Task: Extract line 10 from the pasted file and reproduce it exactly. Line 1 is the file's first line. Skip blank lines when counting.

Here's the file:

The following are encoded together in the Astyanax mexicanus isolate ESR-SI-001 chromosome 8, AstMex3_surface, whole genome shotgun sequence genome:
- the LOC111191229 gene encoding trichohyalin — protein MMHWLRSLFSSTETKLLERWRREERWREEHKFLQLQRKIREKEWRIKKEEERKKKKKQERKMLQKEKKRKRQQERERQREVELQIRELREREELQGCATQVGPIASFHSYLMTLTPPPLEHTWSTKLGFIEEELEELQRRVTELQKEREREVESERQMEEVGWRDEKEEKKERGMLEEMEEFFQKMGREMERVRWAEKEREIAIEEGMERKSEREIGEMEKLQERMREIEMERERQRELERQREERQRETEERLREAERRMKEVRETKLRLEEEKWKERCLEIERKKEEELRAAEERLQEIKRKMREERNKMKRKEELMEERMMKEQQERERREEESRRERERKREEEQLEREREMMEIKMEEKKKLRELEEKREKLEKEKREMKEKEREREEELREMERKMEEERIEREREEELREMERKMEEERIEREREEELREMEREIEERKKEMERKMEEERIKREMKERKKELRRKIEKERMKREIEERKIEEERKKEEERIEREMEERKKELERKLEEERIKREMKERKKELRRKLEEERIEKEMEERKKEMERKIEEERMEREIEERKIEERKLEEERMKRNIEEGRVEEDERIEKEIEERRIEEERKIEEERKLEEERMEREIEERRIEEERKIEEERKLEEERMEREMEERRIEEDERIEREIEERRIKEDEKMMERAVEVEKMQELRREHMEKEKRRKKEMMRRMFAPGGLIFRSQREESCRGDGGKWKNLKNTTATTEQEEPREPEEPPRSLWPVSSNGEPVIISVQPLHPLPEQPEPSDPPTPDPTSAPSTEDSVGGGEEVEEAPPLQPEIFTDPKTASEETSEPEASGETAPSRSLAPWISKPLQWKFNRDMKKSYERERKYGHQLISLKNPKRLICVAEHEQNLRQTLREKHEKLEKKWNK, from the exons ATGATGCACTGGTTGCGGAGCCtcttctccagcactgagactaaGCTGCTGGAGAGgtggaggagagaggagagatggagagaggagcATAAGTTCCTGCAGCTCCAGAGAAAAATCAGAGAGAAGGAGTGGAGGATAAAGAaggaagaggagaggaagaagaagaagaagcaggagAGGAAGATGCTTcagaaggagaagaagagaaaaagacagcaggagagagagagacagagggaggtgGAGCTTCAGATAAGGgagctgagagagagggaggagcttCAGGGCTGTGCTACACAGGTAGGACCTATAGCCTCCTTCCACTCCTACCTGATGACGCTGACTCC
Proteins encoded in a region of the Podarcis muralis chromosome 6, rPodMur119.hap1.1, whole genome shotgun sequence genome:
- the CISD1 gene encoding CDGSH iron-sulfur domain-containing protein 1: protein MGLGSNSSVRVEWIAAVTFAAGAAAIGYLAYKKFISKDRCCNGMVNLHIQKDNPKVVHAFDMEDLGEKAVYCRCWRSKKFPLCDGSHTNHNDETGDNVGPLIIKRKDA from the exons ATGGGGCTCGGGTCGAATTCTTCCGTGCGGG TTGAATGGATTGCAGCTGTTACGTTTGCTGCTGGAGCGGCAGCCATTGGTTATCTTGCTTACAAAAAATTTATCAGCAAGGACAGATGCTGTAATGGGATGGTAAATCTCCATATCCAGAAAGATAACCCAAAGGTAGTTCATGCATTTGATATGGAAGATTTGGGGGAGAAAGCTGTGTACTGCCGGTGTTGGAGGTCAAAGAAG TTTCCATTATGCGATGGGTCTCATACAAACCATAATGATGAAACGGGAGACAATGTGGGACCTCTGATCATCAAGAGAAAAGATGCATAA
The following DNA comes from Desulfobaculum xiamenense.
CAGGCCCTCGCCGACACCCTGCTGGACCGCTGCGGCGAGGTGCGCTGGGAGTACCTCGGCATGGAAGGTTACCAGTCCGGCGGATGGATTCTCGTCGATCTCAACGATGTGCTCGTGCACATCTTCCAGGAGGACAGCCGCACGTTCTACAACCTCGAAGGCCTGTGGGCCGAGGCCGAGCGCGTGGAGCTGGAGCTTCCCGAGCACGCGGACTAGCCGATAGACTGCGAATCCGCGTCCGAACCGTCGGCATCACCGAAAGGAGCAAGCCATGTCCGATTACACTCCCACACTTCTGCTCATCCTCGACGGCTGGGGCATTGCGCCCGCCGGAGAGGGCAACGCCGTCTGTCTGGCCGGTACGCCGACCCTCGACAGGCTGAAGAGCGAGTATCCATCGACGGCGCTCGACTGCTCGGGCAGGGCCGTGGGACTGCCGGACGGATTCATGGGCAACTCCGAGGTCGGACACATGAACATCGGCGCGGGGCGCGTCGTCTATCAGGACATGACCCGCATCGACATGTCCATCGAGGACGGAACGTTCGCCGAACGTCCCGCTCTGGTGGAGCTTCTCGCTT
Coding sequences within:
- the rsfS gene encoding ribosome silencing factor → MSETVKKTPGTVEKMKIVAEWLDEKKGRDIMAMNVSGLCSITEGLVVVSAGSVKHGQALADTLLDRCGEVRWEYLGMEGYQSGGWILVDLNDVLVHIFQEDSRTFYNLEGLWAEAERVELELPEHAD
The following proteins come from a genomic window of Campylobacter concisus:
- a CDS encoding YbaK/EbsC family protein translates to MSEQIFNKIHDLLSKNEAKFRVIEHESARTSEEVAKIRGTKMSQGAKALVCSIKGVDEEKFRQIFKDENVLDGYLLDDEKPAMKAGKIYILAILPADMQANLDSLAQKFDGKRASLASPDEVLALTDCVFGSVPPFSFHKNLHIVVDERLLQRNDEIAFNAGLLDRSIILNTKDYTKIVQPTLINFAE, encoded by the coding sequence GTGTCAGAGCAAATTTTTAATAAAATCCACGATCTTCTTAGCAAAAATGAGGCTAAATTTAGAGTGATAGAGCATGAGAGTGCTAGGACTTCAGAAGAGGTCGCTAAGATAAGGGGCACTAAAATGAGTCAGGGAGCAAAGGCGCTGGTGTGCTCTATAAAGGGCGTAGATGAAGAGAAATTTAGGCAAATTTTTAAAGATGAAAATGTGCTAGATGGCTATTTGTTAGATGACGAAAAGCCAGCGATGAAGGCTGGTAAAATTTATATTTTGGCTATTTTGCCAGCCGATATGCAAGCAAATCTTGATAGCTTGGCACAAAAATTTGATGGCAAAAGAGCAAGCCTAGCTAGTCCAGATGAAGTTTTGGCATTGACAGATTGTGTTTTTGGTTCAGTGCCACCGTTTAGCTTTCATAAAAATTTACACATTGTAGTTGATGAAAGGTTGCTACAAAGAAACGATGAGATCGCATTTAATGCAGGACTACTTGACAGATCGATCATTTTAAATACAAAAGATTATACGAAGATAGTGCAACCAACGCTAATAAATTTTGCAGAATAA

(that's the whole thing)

- a CDS encoding YbaK/EbsC family protein translates to MSEQIFNKIHDLLSKNEAKFRVIEHESARTSEEVAKIRGTKMSQGAKALVCSIKGVDEEKFRQIFKDENVLDGYLLDDEKPAMKAGKIYILAILPADMQANLDSLAQKFDGKRASLASPDEVLALTDCVFGSVPPFSFHKNLHIVVDERLLQRNDEIAFNAGLLDRSIILNTKDYTKIVQPTLINFAE, encoded by the coding sequence GTGTCAGAGCAAATTTTTAATAAAATCCACGATCTTCTTAGCAAAAATGAGGCTAAATTTAGAGTGATAGAGCATGAGAGTGCTAGGACTTCAGAAGAGGTCGCTAAGATAAGGGGCACTAAAATGAGTCAGGGAGCAAAGGCGCTGGTGTGCTCTATAAAGGGCGTAGATGAAGAGAAATTTAGGCAAATTTTTAAAGATGAAAATGTGCTAGATGGCTATTTGTTAGATGACGAAAAGCCAGCGATGAAGGCTGGTAAAATTTATATTTTGGCTATTTTGCCAGCCGATATGCAAGCAAATCTTGATAGCTTGGCACAAAAATTTGATGGCAAAAGAGCAAGCCTAGCTAGTCCAGATGAAGTTTTGGCATTGACAGATTGTGTTTTTGGTTCAGTGCCACCGTTTAGCTTTCATAAAAATTTACACATTGTAGTTGATGAAAGGTTGCTACAAAGAAACGATGAGATCGCATTTAATGCAGGACTACTTGACAGATCGATCATTTTAAATACAAAAGATTATACGAAGATAGTGCAACCAACGCTAATAAATTTTGCAGAATAA